Social Studies 2014: Contextual Report

Publication Details

In 2014, the National Monitoring Study of Student Achievement (NMSSA) assessed student achievement at Year 4 and Year 8 in two areas of the New Zealand Curriculum (NZC) – English: reading and social studies. This report examines a range of contextual data collected from students, teachers and principals as part of the 2014 NMSSA study of social studies. The report supplements Social Studies 2014 – Overview and the priority learner group reports in social studies for Māori, Pasifika and students with special education needs .

Author(s): Educational Assessment Research Unit and New Zealand Council for Educational Research. Report for the Ministry of Education.

Date Published: July 2016

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This report is available as a download (please refer to the 'Downloads' inset box).  For links to related publications/ information that may be of interest please refer to the 'Where to Find Out More' inset box.

Executive Summary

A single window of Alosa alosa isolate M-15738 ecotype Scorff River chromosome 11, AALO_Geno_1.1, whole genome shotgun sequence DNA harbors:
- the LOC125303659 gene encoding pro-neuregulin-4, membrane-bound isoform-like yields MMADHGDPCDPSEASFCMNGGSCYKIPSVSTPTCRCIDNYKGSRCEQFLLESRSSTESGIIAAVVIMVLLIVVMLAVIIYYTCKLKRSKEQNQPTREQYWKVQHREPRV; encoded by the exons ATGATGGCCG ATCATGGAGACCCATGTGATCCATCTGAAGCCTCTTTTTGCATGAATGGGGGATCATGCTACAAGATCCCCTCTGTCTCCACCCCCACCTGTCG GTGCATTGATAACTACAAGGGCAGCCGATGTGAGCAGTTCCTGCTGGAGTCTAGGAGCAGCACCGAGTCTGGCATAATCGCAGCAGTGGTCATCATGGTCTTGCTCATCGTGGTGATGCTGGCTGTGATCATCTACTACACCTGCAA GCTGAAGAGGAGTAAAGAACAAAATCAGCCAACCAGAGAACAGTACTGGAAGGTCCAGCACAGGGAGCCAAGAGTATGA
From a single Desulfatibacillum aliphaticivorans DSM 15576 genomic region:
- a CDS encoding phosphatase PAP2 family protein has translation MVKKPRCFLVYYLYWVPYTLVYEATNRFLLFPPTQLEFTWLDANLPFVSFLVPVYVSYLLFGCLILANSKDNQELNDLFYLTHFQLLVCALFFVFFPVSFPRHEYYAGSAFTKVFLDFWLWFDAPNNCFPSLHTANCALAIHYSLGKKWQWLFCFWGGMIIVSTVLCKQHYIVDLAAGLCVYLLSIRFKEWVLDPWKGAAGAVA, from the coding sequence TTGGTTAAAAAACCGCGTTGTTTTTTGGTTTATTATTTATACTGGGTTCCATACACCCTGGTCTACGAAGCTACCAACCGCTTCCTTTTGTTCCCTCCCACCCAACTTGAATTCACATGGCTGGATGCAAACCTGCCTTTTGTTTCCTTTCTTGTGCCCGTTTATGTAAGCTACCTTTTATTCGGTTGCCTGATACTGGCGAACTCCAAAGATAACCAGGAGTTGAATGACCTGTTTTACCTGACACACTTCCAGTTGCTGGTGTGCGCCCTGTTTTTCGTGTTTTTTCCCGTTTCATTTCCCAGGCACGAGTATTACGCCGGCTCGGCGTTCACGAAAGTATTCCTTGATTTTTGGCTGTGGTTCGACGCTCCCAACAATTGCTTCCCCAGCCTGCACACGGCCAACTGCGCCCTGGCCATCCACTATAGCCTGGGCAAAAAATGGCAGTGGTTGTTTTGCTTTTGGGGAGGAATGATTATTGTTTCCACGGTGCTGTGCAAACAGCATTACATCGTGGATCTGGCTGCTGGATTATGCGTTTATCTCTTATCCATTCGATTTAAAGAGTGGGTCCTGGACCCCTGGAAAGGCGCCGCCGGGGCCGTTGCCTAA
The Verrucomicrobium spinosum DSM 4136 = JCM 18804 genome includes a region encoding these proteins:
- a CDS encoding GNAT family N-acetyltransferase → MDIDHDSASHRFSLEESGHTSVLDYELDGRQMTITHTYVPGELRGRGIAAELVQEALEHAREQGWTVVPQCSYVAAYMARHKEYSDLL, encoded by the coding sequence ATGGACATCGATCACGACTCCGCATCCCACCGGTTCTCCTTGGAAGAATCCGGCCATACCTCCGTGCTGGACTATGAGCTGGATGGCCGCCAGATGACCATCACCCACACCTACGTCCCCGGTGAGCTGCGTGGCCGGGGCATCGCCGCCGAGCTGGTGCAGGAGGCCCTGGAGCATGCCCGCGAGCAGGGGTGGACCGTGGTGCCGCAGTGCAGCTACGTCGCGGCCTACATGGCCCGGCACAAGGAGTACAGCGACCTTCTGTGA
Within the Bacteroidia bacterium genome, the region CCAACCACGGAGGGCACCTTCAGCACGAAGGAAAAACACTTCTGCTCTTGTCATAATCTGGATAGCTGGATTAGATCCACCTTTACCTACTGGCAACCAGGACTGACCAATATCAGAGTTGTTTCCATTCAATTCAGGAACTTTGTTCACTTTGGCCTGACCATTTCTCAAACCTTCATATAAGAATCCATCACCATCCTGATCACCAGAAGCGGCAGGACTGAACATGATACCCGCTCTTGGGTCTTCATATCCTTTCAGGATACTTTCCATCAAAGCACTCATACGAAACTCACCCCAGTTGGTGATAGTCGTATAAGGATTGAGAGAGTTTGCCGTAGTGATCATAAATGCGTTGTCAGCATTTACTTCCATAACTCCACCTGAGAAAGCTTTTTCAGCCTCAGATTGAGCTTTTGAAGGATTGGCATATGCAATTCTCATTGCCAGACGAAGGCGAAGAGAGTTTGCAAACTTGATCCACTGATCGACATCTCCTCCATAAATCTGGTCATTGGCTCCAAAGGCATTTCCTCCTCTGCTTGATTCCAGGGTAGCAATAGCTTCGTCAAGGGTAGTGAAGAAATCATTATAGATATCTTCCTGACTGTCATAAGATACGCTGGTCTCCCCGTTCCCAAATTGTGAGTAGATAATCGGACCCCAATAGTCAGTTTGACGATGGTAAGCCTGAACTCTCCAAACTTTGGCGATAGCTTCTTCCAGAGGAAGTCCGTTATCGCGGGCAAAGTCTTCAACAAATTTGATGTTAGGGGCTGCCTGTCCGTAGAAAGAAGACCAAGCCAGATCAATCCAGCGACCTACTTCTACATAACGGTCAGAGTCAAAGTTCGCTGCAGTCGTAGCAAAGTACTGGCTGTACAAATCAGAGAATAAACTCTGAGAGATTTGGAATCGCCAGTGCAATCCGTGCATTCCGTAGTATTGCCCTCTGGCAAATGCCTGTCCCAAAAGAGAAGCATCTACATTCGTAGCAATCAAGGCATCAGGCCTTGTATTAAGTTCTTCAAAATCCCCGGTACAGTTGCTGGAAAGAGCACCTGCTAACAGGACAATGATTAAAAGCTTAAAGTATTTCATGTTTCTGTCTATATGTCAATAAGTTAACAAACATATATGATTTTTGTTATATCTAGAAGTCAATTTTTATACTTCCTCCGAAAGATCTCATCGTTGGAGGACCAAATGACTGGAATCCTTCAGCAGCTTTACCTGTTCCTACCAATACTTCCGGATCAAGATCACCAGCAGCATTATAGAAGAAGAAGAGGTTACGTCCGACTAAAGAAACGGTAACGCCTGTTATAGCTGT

For this report, we draw on evidence collected through questionnaires from students, teachers and principals. The report provides background information relevant to understanding the schools' social studies programmes, the level of teachers' interest in and self-efficacy teaching social studies, and students' experiences at school and any associations with student achievement.

The report is written descriptively to outline the types of responses typical of the students, teachers and principals who made up the sample. It is important to note that two of these groups – the teachers and principals – are not necessarily representative of the corresponding groups in the general population. In addition, the students, teachers and principals are reporting their perceptions based on the meaning they make of the questions and their ability to recall information in order to make a response. Taken together, this means care should be applied when interpreting and generalising from the findings. Overall, however, the findings do provide indications and patterns that are useful when seeking to understand social studies as part of the social sciences learning area.

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